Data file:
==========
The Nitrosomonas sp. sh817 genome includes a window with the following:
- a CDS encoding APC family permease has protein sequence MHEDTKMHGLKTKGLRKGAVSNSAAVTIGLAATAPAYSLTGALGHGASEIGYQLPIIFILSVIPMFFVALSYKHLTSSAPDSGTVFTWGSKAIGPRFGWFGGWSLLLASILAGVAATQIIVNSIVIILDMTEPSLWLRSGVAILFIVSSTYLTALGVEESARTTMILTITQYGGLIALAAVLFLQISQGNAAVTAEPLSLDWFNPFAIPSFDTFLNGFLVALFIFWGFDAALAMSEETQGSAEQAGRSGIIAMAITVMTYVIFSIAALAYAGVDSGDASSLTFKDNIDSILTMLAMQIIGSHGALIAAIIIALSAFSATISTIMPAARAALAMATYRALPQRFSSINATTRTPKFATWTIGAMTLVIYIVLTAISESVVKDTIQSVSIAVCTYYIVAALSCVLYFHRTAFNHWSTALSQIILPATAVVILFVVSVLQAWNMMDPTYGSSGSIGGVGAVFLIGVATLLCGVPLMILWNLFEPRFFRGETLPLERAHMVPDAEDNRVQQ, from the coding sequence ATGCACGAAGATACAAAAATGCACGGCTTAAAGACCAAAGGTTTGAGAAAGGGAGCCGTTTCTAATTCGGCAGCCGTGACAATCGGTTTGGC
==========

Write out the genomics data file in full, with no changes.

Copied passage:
The Nitrosomonas sp. sh817 genome includes a window with the following:
- a CDS encoding APC family permease has protein sequence MHEDTKMHGLKTKGLRKGAVSNSAAVTIGLAATAPAYSLTGALGHGASEIGYQLPIIFILSVIPMFFVALSYKHLTSSAPDSGTVFTWGSKAIGPRFGWFGGWSLLLASILAGVAATQIIVNSIVIILDMTEPSLWLRSGVAILFIVSSTYLTALGVEESARTTMILTITQYGGLIALAAVLFLQISQGNAAVTAEPLSLDWFNPFAIPSFDTFLNGFLVALFIFWGFDAALAMSEETQGSAEQAGRSGIIAMAITVMTYVIFSIAALAYAGVDSGDASSLTFKDNIDSILTMLAMQIIGSHGALIAAIIIALSAFSATISTIMPAARAALAMATYRALPQRFSSINATTRTPKFATWTIGAMTLVIYIVLTAISESVVKDTIQSVSIAVCTYYIVAALSCVLYFHRTAFNHWSTALSQIILPATAVVILFVVSVLQAWNMMDPTYGSSGSIGGVGAVFLIGVATLLCGVPLMILWNLFEPRFFRGETLPLERAHMVPDAEDNRVQQ, from the coding sequence ATGCACGAAGATACAAAAATGCACGGCTTAAAGACCAAAGGTTTGAGAAAGGGAGCCGTTTCTAATTCGGCAGCCGTGACAATCGGTTTGGC